Triumph Trident History (1968-1975)
Twin-cylinder British motorcycles ruled until the late sixties, until demands from the U.S. market called for larger and more powerful bikes. As early as 1962, Triumph and their parent company BSA were working collectively on a multi-cylinder engine design. The goal was a 750cc machine without the vibration associated with the parallel-twin design, and without the bulk of a four-cylinder layout.
By 1965, engineer Bert Hopwood and designer Doug Hele had a running three-cylinder prototype. Based on the existing parallel-twin, the OHV motor was slightly under-square, using a 67mm bore by 70mm stroke. The crankshaft rotated in the same direction as the wheels, with a primary drive chain connecting the crank to the multi-plate clutch. Final drive was also chain. Each cylinder had its own Amal carb, and the ignition system used three sets of points, each with its own coil.
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The Trident/BSA Rocket-3 was the first cooperative venture by BSA and Triumph since the companies merged in 1951. The BSA Company chose to produce their own version of the triple-cylinder bike, which used a different, forty-pound heavier frame. This delayed production of both models for over a year.
Triumph Trident T150
The Triumph Trident and BSA Rocket 3 were finally available to the American market in 1969, the former keeping its single-downtube frame and holding the motor vertically, while the latter used a double-loop downtube, pitching the cylinders forward. Producing 58 horsepower at 7250 rpm, the Trident could cover the standing quarter-mile in under 13 seconds, and reached a top speed of 115 mph.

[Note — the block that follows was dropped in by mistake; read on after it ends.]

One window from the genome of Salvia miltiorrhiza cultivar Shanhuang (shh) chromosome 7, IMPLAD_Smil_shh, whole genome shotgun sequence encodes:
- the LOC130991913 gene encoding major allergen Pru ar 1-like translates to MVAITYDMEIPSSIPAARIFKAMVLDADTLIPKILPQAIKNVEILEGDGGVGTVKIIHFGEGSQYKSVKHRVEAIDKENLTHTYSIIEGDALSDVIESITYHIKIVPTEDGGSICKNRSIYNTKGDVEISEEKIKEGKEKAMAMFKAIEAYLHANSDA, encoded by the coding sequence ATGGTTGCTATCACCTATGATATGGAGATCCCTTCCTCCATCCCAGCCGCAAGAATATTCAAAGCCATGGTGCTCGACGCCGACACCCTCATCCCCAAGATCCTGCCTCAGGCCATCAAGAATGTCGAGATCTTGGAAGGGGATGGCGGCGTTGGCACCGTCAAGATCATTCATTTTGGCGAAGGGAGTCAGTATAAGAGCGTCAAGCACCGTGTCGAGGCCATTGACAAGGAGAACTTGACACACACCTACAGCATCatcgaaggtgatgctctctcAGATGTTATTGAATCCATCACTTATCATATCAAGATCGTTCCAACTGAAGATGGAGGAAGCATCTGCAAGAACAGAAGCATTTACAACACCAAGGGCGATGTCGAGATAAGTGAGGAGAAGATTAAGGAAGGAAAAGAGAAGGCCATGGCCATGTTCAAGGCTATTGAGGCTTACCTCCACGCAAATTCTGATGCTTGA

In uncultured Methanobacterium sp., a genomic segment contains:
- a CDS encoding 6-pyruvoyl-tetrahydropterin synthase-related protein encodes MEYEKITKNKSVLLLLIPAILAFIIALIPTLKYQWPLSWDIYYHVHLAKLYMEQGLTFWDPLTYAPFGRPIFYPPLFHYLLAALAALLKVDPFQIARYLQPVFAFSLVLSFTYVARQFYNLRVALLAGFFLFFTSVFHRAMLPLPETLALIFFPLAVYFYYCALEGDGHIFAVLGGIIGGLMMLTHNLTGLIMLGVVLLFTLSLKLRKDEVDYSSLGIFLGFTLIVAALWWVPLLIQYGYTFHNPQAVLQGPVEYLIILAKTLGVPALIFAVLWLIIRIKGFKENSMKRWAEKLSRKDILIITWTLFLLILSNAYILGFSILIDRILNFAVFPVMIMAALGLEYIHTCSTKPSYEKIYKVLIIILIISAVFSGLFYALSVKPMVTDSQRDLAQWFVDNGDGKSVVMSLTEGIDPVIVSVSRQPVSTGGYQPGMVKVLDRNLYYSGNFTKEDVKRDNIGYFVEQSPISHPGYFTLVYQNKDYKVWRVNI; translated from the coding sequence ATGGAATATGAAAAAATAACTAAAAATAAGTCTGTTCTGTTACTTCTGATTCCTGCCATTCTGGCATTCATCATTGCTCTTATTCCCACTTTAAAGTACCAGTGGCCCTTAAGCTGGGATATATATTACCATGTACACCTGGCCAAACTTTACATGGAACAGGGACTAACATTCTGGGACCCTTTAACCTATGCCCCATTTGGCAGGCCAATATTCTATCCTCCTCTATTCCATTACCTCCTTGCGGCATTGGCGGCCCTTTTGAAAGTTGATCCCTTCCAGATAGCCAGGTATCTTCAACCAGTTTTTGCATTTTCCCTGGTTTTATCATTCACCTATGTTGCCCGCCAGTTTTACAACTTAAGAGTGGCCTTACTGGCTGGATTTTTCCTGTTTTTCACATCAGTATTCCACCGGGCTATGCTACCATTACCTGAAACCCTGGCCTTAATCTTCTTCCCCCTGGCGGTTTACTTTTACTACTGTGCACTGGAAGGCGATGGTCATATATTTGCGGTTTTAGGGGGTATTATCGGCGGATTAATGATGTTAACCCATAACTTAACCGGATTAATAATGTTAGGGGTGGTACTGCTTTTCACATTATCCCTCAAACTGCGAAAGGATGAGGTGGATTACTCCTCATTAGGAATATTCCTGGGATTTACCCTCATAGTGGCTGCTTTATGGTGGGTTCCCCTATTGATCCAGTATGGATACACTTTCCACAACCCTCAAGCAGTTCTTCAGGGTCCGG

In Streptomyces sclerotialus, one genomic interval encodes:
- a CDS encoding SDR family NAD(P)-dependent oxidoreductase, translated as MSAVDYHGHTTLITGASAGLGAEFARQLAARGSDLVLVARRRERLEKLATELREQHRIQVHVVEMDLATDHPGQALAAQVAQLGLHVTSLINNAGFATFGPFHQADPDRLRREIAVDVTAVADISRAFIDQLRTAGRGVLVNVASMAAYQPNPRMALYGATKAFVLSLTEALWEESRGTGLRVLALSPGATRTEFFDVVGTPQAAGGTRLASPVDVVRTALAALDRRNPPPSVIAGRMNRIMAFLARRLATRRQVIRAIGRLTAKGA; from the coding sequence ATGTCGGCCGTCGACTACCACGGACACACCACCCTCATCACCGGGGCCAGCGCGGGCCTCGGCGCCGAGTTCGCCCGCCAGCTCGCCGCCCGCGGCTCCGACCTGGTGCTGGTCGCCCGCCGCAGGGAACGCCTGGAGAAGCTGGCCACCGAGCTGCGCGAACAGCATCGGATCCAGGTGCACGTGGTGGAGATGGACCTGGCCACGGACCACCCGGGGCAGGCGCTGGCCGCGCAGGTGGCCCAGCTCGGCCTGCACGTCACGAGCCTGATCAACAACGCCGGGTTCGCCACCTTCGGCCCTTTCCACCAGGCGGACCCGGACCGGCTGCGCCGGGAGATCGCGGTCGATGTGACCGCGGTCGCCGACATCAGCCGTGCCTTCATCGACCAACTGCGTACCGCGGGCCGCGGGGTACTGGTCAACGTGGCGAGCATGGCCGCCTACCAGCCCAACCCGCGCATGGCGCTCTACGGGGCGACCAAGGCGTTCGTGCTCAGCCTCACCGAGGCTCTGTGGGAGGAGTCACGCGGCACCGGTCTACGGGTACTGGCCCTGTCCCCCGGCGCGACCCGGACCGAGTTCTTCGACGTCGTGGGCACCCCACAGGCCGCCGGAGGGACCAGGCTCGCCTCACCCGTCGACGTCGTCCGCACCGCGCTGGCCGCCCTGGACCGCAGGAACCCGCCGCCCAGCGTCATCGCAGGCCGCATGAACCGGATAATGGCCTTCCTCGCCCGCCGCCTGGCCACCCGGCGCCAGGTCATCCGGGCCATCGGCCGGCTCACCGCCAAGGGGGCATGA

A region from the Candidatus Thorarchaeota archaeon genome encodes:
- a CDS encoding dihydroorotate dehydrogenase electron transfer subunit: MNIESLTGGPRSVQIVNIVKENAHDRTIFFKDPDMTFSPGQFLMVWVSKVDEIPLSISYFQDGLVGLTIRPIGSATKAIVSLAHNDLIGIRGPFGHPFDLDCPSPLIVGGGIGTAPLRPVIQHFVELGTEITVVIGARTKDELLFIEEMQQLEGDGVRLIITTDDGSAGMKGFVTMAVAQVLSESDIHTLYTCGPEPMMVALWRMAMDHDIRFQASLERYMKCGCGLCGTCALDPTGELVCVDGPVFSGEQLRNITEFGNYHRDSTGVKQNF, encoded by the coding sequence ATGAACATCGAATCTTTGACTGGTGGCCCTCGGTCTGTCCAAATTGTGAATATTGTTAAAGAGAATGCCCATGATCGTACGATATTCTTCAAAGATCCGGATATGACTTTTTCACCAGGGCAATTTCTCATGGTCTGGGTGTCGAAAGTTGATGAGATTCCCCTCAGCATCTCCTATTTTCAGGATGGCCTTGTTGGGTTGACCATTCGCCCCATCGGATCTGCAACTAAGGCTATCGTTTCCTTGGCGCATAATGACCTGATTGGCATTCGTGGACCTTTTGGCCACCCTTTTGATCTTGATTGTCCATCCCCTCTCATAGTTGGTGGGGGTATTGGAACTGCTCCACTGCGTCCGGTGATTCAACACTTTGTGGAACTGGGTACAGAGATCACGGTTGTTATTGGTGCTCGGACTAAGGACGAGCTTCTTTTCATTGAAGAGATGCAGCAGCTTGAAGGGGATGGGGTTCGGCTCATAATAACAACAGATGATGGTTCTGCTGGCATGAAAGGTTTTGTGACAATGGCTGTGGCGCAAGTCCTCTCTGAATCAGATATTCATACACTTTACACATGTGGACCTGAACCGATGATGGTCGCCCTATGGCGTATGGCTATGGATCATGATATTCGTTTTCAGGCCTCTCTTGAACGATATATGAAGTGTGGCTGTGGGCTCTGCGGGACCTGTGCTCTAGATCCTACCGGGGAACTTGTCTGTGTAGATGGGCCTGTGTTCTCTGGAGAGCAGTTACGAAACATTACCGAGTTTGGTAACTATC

This new 500 pound "large-displacement touring machine" was regarded by many at the time to be the best road bike of all time - but not for long. Honda released its CB750-4 in the summer of 1969, a motorcycle that had everything the American market was looking for: electric start, front disc brakes, five-speed gearbox, and left-side shift - all standard. This was the beginning of the end for the British motorcycle industry.
Triumph Trident T150V
In 1972, the four-speed Trident was upgraded to a five-speed, and now called the T150V. The front drum was replaced by a ten-inch disc brake, and the steering damper found on earlier models was deleted. Electric-start Tridents started appearing in late 1974 as 1975 models.
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The T160 was the final incarnation of the Triumph Trident. A new steel frame, whose design owed much to Triumph's successful factory production racers, had the Trident sharing the Rocket's forward-sloping cylinders. New front forks were slightly steeper and shorter, and pivoted on taper-roller steering head bearings. The new swing-arm was longer. Also new were the seat, side-panels, exhaust system, and 5.8 gallon tank.
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Whereas the T150 was kickstart only, the T160 was fitted with both kickstart and electric start. Compression ratio was increased from 8.25:1 to 9.5:1, raising power output to 58 horsepower.
Capable of 120-mph, the Trident T160 is regarded by many to be the definitive British superbike. In all, over 27,000 Rocket3/Tridents were produced from 1968 to 1975.
Tridents On The Racetrack
Tridents were one of the most successful race bikes of their time, dominating 750cc races in Europe and in the U.S. At their first Daytona outing in 1970, Tridents took the top three qualifying speeds, with a high speed of 165.44 mph, and finished in second and third place. In the 1971 Daytona race, Tridents finished first, second and third. First place went to Dick Mann, who had won the year before on a Honda.
Subsequent racing seasons yielded many more victories at the hands of riders such as John Cooper, Ray Pickrell and Percy Tait. Trident Triples scored dozens of wins at Mallory Park, Brands Hatch, Le Mans, Talladega and Thruxton.
Perhaps the most famous racing Triumph was the production racer nicknamed 'Slippery Sam.' This race-prepared Trident took fourth place in its first year at the Isle of Man Production TT, and won first place in the next five consecutive Isle of Man races (1971 to 1975).